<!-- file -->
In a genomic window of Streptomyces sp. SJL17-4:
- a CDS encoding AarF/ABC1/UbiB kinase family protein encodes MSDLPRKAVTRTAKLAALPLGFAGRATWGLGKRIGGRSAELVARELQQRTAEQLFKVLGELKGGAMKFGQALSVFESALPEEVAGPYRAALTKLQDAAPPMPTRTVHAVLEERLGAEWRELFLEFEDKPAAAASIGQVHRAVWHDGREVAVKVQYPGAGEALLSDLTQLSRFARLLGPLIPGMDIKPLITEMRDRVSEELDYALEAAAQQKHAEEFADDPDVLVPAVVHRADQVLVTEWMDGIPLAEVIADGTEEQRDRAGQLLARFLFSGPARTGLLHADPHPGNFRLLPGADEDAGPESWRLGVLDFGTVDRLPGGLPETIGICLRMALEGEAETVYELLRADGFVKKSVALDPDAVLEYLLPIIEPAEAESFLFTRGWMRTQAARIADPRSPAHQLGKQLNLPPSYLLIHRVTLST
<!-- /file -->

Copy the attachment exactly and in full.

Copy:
In a genomic window of Streptomyces sp. SJL17-4:
- a CDS encoding AarF/ABC1/UbiB kinase family protein encodes MSDLPRKAVTRTAKLAALPLGFAGRATWGLGKRIGGRSAELVARELQQRTAEQLFKVLGELKGGAMKFGQALSVFESALPEEVAGPYRAALTKLQDAAPPMPTRTVHAVLEERLGAEWRELFLEFEDKPAAAASIGQVHRAVWHDGREVAVKVQYPGAGEALLSDLTQLSRFARLLGPLIPGMDIKPLITEMRDRVSEELDYALEAAAQQKHAEEFADDPDVLVPAVVHRADQVLVTEWMDGIPLAEVIADGTEEQRDRAGQLLARFLFSGPARTGLLHADPHPGNFRLLPGADEDAGPESWRLGVLDFGTVDRLPGGLPETIGICLRMALEGEAETVYELLRADGFVKKSVALDPDAVLEYLLPIIEPAEAESFLFTRGWMRTQAARIADPRSPAHQLGKQLNLPPSYLLIHRVTLST